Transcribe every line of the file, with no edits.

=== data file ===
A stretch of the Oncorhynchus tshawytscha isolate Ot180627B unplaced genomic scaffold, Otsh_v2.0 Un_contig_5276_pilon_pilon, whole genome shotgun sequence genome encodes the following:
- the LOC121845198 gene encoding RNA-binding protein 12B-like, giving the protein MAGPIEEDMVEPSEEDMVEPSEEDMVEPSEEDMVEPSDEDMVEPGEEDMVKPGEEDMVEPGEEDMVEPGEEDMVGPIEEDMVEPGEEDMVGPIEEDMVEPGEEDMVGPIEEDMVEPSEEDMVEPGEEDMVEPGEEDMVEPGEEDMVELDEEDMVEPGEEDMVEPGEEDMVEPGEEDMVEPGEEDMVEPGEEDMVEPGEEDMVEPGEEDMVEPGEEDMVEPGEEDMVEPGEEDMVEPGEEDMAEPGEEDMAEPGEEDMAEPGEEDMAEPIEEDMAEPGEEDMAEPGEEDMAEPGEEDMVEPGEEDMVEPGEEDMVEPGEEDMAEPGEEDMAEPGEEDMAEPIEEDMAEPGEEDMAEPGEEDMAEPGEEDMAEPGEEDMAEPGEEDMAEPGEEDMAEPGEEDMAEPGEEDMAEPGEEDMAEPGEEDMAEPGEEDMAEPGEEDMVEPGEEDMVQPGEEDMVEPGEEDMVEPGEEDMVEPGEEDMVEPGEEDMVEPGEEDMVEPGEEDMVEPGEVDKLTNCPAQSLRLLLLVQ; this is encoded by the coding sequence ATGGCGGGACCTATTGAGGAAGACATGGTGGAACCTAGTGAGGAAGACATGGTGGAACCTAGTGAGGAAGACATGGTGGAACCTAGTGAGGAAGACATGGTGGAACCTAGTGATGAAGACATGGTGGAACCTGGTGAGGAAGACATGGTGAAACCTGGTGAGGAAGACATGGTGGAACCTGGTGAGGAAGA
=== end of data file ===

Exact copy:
A stretch of the Oncorhynchus tshawytscha isolate Ot180627B unplaced genomic scaffold, Otsh_v2.0 Un_contig_5276_pilon_pilon, whole genome shotgun sequence genome encodes the following:
- the LOC121845198 gene encoding RNA-binding protein 12B-like, giving the protein MAGPIEEDMVEPSEEDMVEPSEEDMVEPSEEDMVEPSDEDMVEPGEEDMVKPGEEDMVEPGEEDMVEPGEEDMVGPIEEDMVEPGEEDMVGPIEEDMVEPGEEDMVGPIEEDMVEPSEEDMVEPGEEDMVEPGEEDMVEPGEEDMVELDEEDMVEPGEEDMVEPGEEDMVEPGEEDMVEPGEEDMVEPGEEDMVEPGEEDMVEPGEEDMVEPGEEDMVEPGEEDMVEPGEEDMVEPGEEDMAEPGEEDMAEPGEEDMAEPGEEDMAEPIEEDMAEPGEEDMAEPGEEDMAEPGEEDMVEPGEEDMVEPGEEDMVEPGEEDMAEPGEEDMAEPGEEDMAEPIEEDMAEPGEEDMAEPGEEDMAEPGEEDMAEPGEEDMAEPGEEDMAEPGEEDMAEPGEEDMAEPGEEDMAEPGEEDMAEPGEEDMAEPGEEDMAEPGEEDMVEPGEEDMVQPGEEDMVEPGEEDMVEPGEEDMVEPGEEDMVEPGEEDMVEPGEEDMVEPGEEDMVEPGEVDKLTNCPAQSLRLLLLVQ; this is encoded by the coding sequence ATGGCGGGACCTATTGAGGAAGACATGGTGGAACCTAGTGAGGAAGACATGGTGGAACCTAGTGAGGAAGACATGGTGGAACCTAGTGAGGAAGACATGGTGGAACCTAGTGATGAAGACATGGTGGAACCTGGTGAGGAAGACATGGTGAAACCTGGTGAGGAAGACATGGTGGAACCTGGTGAGGAAGA